This gave rise to the idea of a much-needed fundraiser.

Lee Bottom Flying Field isn't just known for its pleasant atmosphere, it also has a reputation for unique marketing. The $100 Hamburger Fundraiser is the latest example of this. "We couldn't just have a fundraiser. It had to be something different; something that people would expect from Lee Bottom; something that they could have fun with while helping us rebuild", said Rich Davidson. "Thanks to the tornado, it also had to be something we could do with minimal facilities and equipment". The $100 Hamburger Tornado Relief Fundraiser Fly-In was born.

Playing on one of aviation's most well known themes, the fundraiser is really quite simple. Attendance is $100. Once inside, anyone attending is eligible to receive a free hamburger made by the Friends of Lee Bottom. People wishing to contribute who can't be on hand can purchase an entry ticket and the Friends of Lee Bottom will give a burger to a kid in their honor.

When recently asked about the rebuild, Rich Davidson said, "It's about more than a rebuild. We would like make this an opportunity to build a new facility that would better serve the pilots who enjoy visiting the field."


(Image Credit: www.leebottom.com)

Extending Your Fuel Efficiency

Article By: Peter Garrison
Brought to you by: www.flyingmag.com

It ought not to be true, but it is: In every pilot’s life there comes a moment when he wishes he had a little more fuel.

Perhaps the headwind was stronger than forecast; the gauges have dropped below a quarter sooner than you hoped they would; the descent and climb for an en route stop to drop off a passenger used up more fuel than you expected; you took a detour around weather; or your planning was careless in the first place. Whatever the reason, you find yourself in that awkward spot: a certain distance from your destination, with a certain amount of fuel and with a nagging worry about where those needles will be pointing when you arrive.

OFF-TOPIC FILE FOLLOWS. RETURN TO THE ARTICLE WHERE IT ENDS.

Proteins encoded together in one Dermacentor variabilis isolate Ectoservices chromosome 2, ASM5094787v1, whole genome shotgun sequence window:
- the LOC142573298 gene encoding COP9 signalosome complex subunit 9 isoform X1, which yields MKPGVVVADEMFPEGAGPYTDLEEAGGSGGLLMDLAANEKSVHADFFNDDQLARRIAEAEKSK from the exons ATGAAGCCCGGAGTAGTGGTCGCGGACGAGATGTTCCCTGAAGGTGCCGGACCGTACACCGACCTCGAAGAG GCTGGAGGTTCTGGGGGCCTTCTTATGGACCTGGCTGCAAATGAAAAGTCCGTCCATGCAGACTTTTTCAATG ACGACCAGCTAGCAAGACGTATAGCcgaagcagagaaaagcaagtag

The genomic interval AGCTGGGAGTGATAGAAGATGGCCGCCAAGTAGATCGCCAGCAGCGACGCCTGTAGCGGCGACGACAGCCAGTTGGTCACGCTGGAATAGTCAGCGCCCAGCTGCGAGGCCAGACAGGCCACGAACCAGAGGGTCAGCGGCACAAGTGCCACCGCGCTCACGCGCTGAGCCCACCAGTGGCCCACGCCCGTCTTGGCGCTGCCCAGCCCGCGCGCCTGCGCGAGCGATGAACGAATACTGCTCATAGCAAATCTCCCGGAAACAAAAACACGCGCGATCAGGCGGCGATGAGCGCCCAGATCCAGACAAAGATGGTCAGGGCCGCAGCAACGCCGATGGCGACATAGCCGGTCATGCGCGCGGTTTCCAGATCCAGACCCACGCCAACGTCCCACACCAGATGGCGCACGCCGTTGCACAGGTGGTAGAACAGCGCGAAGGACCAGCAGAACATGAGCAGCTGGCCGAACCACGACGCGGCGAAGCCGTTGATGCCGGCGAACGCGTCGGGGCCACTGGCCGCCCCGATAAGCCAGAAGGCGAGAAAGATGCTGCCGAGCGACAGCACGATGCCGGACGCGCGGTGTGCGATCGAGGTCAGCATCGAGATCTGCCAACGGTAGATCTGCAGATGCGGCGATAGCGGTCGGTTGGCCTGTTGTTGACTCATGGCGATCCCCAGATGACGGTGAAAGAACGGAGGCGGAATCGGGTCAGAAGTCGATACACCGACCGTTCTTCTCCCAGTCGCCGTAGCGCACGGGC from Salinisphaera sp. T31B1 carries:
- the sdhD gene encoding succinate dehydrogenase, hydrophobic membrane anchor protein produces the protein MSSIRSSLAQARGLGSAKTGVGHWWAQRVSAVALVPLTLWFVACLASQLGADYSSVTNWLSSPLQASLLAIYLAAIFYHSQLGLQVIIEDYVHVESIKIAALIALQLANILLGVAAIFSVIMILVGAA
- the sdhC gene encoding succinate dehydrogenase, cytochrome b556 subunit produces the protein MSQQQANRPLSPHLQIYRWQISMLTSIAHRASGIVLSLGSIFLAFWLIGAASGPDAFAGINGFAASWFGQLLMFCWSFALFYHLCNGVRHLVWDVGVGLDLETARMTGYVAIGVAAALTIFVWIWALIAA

The cautious thing to do is to land at the next opportunity and get more fuel. But that is not always possible or convenient. There may be no intermediate place with suitable weather; you may have told someone to meet you at a certain time. And there is always the reluctance to lose time, and to give up altitude and then to have to claw it back — a reluctance so strong that many a pilot has run out of fuel rather than overcome it.

But nothing can be done about extreme pigheadedness. Let us stipulate that there are situations in which a pilot of normal maturity, competence and regard for safety might feel concerned, even conflicted, about his or her remaining fuel, but in which a decision to continue might depend on rational analysis rather than, say, how lucky he or she was feeling that day. These are the situations in which it is not irresponsible to “stretch” range.

How far an airplane can go on a given amount of fuel is principally determined by four factors: propeller efficiency, fuel consumption, speed and wind.

The role of wind is obvious. Any headwind, and even a side wind, increases the time to fly. The chart of wind components is familiar to pilots, though roofers, who have to cut their two-by-fours to match the run and rise of rafters, are more likely to remember the precise numerical relationships. But in the era of GPS no chart is needed; the wind component is obvious from the groundspeed.